Oct. 24, 2011
Senior golfer Kyle McCartan has had many coaches over the years, but the one who stands out most in his mind isn’t who you’d expect. It’s a sixth-grade boy named Linh, whom McCartan met over the summer at the Coach for College Program in Vietnam.
In many respects, their friendship could be described as improbable. There was the language barrier to overcome and Linh wasn’t even McCartan’s student. But Linh, who McCartan describes as a “ball of energy,” still managed to touch his life through his actions and innocent enthusiasm.
Over the course of the three-and-a-half-week program in which McCartan taught classes in morality, basketball, financial literacy and higher education, Linh helped out in any way he could. He carried McCartan’s backpack to class, even though “when he walked up the stairs the backpack looked like it simply had shoes on and was scurrying away.” He enjoyed cleaning up the classroom and would always fill McCartan’s water bottle without being asked.
“I found out a week later as we were sitting in my morality class together that my water bottle had become Linh’s water bottle after he naturally grabbed it and took a huge swig,” McCartan wrote in an essay about his experience. “I wasn’t even mad that he was, in a sense, compromising my health. He saw me as family and family members share everything they have in Vietnam.”
Experiences like the ones he had in Vietnam have shaped McCartan, giving him a perspective on life that has helped him even during difficult rounds on the golf course.
“Going to a developing country really opened my eyes,” he explained. “It really made me value the family and the structure that I grew up with in America, especially my university experience. A lot people in the world don’t get an experience like that and it really grounded me when I went over there and saw how a lot of Vietnamese youth are really living.”
The captain of the golf team and the president of BC’s Student-Athlete Advisory Committee (SAAC), McCartan has been heavily involved in community service since he joined SAAC the second semester of his freshman year. He’s watched the organization grow in influence over the years, culminated by its recognition by the university and the NCAA last year.
“We took big strides by winning the award. Getting recognized by the NCAA is big enough in any regard,” McCartan said of the winning the DI SAAC Award of Excellence last fall. “In a sense we were a national championship SAAC.
“Personally it means a lot. It’s a huge honor to keep alive. We have a lot of good people working to propel it forward and improve on it on a day to day basis. I firmly believe that we will keep being a national championship, award-winning SAAC team whether we get another trophy or not.”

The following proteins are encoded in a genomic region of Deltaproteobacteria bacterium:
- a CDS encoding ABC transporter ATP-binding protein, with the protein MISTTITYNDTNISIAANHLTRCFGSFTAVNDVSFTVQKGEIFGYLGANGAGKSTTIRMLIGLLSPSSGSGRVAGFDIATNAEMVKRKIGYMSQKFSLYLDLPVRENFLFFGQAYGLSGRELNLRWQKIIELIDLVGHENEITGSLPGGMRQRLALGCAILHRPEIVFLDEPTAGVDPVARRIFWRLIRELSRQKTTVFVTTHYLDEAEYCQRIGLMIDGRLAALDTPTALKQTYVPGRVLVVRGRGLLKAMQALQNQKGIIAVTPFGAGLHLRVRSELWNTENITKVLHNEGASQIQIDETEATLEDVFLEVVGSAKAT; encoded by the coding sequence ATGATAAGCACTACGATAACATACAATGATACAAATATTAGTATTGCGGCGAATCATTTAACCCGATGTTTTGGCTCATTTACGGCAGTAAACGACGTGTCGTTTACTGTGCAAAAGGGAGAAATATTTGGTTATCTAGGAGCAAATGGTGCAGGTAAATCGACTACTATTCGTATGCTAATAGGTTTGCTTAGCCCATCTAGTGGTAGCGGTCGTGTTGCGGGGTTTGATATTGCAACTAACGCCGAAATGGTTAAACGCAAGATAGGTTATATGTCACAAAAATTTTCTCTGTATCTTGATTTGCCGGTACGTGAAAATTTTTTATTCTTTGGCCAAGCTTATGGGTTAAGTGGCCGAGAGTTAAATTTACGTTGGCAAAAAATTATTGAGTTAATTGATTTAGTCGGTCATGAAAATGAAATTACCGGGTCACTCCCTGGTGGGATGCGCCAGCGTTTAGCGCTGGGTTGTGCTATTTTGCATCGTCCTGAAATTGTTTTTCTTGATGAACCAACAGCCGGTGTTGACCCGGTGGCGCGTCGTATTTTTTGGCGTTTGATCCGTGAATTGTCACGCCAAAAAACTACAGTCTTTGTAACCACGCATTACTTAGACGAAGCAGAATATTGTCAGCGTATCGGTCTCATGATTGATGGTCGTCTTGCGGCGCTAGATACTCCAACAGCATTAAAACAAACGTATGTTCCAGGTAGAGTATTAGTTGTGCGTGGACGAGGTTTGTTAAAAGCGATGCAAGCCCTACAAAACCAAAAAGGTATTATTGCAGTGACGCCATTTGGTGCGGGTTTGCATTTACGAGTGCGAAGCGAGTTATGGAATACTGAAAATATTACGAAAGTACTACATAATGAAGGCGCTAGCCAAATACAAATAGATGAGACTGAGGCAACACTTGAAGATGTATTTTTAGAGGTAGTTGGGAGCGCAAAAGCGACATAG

Through SAAC, McCartan has volunteered at the Campus School, traveled to New Orleans to work with Liz McCartney, a BC grad and co-founder of the St. Bernard Project, and even did a ribbon dancing sketch at the Student-Athlete Talent Show last year with his team. Part of what sets BC’s SAAC apart, according to McCartan, is its emphasis on community service and outreach, and that’s what he appreciates about it the most.
His involvement in SAAC has also helped him endure a relatively difficult senior season. After being a key contributor the past three seasons, McCartan only competed in the final two invitationals of the fall season. While he admits to being disappointed with his performance, he says that he’s learned to focus on other aspects of his life and strive to be the best in other ways.
“A lot has to do with taking care of myself as a person as a whole and really trying to foster my development here at BC aside from golf,” he explained. “I really made a conscious effort to not make a very emotional sport like golf be my primary focus on a day to day basis. Especially with my involvement in SAAC, it gives me something in the athletics department that other people know me by and are able to help me develop myself. It really tests and challenges me in another regard.”
And, regardless of what happens on the golf course, moments like the one McCartan shared with Linh will always inspire him. Helping people has shaped him as a person, and he visibly lights up whenever he talks about his experiences.
As McCartan will attest, you can be inspired by the most unexpected coaches. But what matters most, he’ll tell you, is that you act.
Written by Jen Dobias